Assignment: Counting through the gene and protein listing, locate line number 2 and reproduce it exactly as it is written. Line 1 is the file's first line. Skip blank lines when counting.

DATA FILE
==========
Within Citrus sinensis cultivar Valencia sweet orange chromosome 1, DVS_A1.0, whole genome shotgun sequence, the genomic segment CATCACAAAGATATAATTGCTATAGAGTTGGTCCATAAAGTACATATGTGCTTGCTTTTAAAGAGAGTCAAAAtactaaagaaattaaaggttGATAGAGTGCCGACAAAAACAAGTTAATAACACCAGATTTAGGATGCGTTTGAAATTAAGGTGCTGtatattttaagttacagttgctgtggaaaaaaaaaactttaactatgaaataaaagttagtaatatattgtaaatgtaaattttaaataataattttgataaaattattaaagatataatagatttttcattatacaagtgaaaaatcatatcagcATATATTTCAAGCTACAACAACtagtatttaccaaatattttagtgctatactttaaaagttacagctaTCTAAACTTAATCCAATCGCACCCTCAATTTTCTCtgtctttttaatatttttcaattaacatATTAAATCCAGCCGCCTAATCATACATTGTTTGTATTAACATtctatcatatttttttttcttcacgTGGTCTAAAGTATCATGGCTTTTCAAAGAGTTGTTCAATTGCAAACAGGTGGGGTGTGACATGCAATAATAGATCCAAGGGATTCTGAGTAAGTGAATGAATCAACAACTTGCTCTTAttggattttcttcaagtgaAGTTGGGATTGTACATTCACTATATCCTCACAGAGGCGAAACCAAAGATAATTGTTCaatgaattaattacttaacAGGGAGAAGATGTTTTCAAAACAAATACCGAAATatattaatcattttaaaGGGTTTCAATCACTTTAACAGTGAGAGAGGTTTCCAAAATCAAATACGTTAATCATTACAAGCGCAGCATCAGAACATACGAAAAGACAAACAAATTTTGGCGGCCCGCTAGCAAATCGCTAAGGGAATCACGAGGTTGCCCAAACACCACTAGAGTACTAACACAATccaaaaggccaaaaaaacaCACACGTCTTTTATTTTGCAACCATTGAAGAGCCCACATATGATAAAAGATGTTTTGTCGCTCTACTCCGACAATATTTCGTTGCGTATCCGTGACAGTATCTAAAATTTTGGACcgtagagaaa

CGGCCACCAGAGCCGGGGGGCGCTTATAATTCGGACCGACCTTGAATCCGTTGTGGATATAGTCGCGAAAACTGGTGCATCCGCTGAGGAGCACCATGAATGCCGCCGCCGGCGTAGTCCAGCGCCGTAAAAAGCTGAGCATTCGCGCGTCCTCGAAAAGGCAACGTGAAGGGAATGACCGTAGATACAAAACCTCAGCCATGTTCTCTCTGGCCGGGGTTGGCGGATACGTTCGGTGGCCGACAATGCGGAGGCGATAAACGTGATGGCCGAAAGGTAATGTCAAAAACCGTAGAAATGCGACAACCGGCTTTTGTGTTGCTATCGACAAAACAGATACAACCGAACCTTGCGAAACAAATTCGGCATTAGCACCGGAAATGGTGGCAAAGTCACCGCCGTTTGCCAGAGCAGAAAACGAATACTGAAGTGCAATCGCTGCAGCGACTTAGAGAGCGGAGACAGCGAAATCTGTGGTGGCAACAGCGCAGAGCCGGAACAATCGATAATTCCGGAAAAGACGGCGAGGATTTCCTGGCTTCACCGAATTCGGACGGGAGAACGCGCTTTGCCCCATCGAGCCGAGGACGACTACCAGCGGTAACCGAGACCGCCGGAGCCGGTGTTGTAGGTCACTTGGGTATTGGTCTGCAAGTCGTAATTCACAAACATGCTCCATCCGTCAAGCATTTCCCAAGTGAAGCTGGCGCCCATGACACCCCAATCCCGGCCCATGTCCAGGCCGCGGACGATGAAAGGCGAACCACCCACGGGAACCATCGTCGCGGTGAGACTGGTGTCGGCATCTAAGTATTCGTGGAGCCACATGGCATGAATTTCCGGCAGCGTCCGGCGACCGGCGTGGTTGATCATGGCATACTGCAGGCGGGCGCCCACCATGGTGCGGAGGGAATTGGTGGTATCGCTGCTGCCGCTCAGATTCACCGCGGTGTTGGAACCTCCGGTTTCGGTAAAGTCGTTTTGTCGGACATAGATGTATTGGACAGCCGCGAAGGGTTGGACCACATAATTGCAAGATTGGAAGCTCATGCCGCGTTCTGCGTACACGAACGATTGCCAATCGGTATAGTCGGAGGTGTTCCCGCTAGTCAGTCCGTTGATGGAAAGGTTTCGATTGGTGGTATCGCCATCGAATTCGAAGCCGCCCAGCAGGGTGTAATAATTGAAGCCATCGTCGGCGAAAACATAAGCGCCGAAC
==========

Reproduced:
CGGCCACCAGAGCCGGGGGGCGCTTATAATTCGGACCGACCTTGAATCCGTTGTGGATATAGTCGCGAAAACTGGTGCATCCGCTGAGGAGCACCATGAATGCCGCCGCCGGCGTAGTCCAGCGCCGTAAAAAGCTGAGCATTCGCGCGTCCTCGAAAAGGCAACGTGAAGGGAATGACCGTAGATACAAAACCTCAGCCATGTTCTCTCTGGCCGGGGTTGGCGGATACGTTCGGTGGCCGACAATGCGGAGGCGATAAACGTGATGGCCGAAAGGTAATGTCAAAAACCGTAGAAATGCGACAACCGGCTTTTGTGTTGCTATCGACAAAACAGATACAACCGAACCTTGCGAAACAAATTCGGCATTAGCACCGGAAATGGTGGCAAAGTCACCGCCGTTTGCCAGAGCAGAAAACGAATACTGAAGTGCAATCGCTGCAGCGACTTAGAGAGCGGAGACAGCGAAATCTGTGGTGGCAACAGCGCAGAGCCGGAACAATCGATAATTCCGGAAAAGACGGCGAGGATTTCCTGGCTTCACCGAATTCGGACGGGAGAACGCGCTTTGCCCCATCGAGCCGAGGACGACTACCAGCGGTAACCGAGACCGCCGGAGCCGGTGTTGTAGGTCACTTGGGTATTGGTCTGCAAGTCGTAATTCACAAACATGCTCCATCCGTCAAGCATTTCCCAAGTGAAGCTGGCGCCCATGACACCCCAATCCCGGCCCATGTCCAGGCCGCGGACGATGAAAGGCGAACCACCCACGGGAACCATCGTCGCGGTGAGACTGGTGTCGGCATCTAAGTATTCGTGGAGCCACATGGCATGAATTTCCGGCAGCGTCCGGCGACCGGCGTGGTTGATCATGGCATACTGCAGGCGGGCGCCCACCATGGTGCGGAGGGAATTGGTGGTATCGCTGCTGCCGCTCAGATTCACCGCGGTGTTGGAACCTCCGGTTTCGGTAAAGTCGTTTTGTCGGACATAGATGTATTGGACAGCCGCGAAGGGTTGGACCACATAATTGCAAGATTGGAAGCTCATGCCGCGTTCTGCGTACACGAACGATTGCCAATCGGTATAGTCGGAGGTGTTCCCGCTAGTCAGTCCGTTGATGGAAAGGTTTCGATTGGTGGTATCGCCATCGAATTCGAAGCCGCCCAGCAGGGTGTAATAATTGAAGCCATCGTCGGCGAAAACATAAGCGCCGAAC